List of Useful Salvage Supplies

By MJ Davis, Paper Conservator in Private Practice and Lead Trainer, American Institute of Conservation Emergency Response Team
 
Many types of salvage supplies can be purchased locally and don’t cost too much.  It would be helpful to keep a small cache of salvage materials in a clean, large garbage can in your house or at your neighbor’s just in case something does happen in your studio.  That way you’ll have supplies on hand you should need them.  This saves time and frustration in the event that your studio is involved in a major disaster where disaster supplies can be scarce.

Hardware store

  • Fiberglass window screening

    • Make drying screens using canvas stretchers or wooden strips

    • As support material to carry wet, heavy artworks

  • Plastic Egg Crate (used in fluorescent lights)

    • Great for air drying, put a layer of window screening over top or layer of garden filter fabric to prevent artwork from having “squares” on it after drying
    • As support material to carry wet artworks
  • Nylon string and plastic clothes pins

    • Set up a line to hang photos and slides (by the corners), CD and durable papers, prints, etc.
  • Small tools, such as hammer, pliers, nail pullers, scissors, screw drivers, staple gun

  • Kiddie pool(s) for rinsing or holding clean wet items

  • Plastic bins for sorting and/or rinsing as well as holding and transporting

  • Sponges for blotting, all sizes

  • Absorbent toweling (Can be rinsed, dried and reused)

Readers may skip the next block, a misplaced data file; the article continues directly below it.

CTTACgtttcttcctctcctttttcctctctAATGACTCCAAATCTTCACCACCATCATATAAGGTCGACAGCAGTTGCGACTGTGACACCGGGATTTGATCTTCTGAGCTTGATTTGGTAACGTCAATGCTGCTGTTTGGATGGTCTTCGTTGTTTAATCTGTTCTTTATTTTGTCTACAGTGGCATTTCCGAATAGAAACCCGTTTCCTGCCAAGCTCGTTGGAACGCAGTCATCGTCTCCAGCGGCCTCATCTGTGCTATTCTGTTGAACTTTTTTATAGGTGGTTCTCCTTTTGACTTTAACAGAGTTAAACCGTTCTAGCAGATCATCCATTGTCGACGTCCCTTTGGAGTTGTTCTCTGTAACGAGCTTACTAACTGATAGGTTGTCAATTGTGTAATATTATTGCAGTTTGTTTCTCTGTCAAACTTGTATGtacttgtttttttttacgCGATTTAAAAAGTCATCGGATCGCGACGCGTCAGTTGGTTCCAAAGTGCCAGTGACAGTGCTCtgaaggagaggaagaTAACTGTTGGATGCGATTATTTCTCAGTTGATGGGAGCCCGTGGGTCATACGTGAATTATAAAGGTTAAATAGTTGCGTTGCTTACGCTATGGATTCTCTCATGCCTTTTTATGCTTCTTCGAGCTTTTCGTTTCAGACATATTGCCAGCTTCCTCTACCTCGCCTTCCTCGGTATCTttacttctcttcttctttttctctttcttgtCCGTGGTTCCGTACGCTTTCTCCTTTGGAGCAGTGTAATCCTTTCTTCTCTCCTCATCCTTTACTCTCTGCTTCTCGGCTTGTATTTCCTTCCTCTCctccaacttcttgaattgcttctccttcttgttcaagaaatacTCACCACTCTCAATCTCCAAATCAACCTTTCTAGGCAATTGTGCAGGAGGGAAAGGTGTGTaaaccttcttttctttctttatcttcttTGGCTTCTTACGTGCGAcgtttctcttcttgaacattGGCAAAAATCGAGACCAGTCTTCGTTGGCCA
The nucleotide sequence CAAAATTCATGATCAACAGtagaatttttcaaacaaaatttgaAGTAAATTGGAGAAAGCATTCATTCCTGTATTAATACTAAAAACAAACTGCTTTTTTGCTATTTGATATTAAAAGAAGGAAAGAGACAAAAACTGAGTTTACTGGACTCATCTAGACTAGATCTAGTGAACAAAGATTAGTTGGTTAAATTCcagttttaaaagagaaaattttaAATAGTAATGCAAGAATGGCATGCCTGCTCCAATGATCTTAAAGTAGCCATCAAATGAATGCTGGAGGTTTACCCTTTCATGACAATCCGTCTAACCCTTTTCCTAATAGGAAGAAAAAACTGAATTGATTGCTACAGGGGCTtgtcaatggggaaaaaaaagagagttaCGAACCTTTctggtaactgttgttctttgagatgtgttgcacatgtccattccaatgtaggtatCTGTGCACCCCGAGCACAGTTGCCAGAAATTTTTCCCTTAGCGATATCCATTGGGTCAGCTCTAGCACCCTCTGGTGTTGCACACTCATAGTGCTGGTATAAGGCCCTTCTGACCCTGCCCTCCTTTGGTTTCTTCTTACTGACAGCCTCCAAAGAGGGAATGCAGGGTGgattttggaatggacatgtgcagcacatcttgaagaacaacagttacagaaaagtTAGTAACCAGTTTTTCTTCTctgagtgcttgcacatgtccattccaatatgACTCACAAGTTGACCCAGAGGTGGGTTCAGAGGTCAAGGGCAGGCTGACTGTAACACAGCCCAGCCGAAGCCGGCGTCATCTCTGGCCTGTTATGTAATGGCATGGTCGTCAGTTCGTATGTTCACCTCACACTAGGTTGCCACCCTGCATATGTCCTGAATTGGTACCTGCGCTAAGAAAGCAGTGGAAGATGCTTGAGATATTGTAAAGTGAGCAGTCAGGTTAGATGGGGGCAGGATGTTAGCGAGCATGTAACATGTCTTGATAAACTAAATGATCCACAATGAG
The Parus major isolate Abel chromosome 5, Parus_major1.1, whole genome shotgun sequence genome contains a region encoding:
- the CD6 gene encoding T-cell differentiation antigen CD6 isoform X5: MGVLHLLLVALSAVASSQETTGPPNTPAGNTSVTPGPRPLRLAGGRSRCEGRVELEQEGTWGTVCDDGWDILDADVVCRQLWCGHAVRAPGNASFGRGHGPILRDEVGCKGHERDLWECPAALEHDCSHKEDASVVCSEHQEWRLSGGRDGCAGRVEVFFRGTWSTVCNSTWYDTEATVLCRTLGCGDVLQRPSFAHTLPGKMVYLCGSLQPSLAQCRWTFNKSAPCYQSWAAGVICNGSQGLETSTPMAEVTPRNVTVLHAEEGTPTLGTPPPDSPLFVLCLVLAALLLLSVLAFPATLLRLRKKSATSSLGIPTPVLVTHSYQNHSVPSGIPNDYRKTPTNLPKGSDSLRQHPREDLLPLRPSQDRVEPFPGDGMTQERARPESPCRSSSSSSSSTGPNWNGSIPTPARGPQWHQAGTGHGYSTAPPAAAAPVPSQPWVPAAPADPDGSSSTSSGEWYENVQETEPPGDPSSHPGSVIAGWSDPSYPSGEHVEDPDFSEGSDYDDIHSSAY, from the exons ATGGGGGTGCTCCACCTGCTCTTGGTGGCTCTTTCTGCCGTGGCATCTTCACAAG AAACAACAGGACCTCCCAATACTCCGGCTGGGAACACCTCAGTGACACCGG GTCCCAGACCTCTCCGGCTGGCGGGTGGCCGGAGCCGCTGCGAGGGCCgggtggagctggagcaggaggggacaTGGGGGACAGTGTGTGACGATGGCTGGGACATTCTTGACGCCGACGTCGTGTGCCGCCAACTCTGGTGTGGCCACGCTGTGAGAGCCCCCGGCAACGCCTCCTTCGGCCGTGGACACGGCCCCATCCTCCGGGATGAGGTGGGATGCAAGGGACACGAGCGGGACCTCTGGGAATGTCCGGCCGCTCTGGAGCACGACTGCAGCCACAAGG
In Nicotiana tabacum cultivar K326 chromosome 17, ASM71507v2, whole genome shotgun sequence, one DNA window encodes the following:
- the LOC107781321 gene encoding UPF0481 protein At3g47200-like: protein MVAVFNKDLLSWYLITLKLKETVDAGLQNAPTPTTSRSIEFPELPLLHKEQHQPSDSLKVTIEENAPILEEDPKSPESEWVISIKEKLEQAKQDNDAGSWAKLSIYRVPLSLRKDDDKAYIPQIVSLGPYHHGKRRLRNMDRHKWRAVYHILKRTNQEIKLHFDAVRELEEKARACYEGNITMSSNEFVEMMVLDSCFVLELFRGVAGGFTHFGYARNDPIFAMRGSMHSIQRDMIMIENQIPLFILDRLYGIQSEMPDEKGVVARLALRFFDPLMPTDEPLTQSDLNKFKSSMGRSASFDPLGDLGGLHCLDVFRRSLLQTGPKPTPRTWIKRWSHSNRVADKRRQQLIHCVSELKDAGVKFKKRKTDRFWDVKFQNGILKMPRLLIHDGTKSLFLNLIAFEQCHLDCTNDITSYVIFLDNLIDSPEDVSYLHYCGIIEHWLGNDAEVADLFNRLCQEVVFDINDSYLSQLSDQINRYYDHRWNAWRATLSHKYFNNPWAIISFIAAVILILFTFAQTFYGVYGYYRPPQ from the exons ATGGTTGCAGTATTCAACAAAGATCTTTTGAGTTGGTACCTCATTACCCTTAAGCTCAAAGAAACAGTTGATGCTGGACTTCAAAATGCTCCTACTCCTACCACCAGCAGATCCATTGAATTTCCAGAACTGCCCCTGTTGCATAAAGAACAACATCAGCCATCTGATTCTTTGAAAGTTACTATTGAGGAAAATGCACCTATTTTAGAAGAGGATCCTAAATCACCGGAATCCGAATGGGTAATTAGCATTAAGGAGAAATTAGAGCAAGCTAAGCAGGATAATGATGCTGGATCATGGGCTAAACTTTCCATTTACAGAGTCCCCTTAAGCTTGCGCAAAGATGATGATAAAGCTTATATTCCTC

• Gardening filter fabric (100% spun polyester) used for carrying wet artifacts, for stuffing out wet textiles and isolation layer from egg crate drying racks or table tops

  • Duct tape, packing tape, strapping tape

  • Contractor trash bags and large plastic garbage cans

  • Sheet of Plexiglas - works to carry large wet paper or textile

    • smaller sheets work well as rinsing support for wet paper and fragile objects
  • Plastic sheeting or house wrap (Tyvex)

    • plastic sheeting may be used to isolate dry from wet

    • it can be placed over wet paintings and furniture to prevent them from drying out too quickly, monitor for mold growth

  • Protective gear (also referred to as “PPE” or Personal Protective Equipment) - Tyvex suits, N95 masks, plastic gloves, rubber boots, splash goggles

  • Mops and brooms

  • Headlamps or flashlights and batteries

Fabric store

  • 100% polyester batting for stuffing out textiles or putting under painting for support as it dries face up.      

  • Cotton tying tape for securing loose elements

  • Sweater drying frames for air drying.  Some of them stack which takes up less space.

  • Cotton toweling (can be washed and reused)

  • Grocery store

  • Styrofoam meat trays (all sizes) to sort small objects or to secure broken item

  • Wax paper, parchment paper or freezer paper for isolating bleeding dyes, book covers, artworks or photos before they are frozen.

  • Paper towels for absorbing water

  • Small plastic cups to hold screws, labels, etc.  Can be marked with Sharpie marker

  • Ziploc bags, all sizes to keep CD’s, audio tapes, VCR tapes wet if already soaked

  • Trash bags

Office supply store

  • Bubble wrap for supporting and stuffing

  • Unprinted newsprint or large roll of plain white paper to cover salvage tables and work surfaces.

  • Paper tags for ID

  • Sharpie markers for writing on packaging

  • Milk crates for packing out items to be frozen

  • Clipboard and yellow pads

  • Mechanical pencils

  • Masking tape and strapping tape for closing boxes hanging up signs

Second Hand store or from home

  • Old towels, sheets and bed pads for absorbing water and padding out work tables.  Washable and reusable.

Vendors for Archival Supplies

TALAS  www.talasonline.com  1-212-219-0770

Gaylord www.gaylord.com 1-800-448-6160

University Products  www.universityproducts.com  1-800-628-1912

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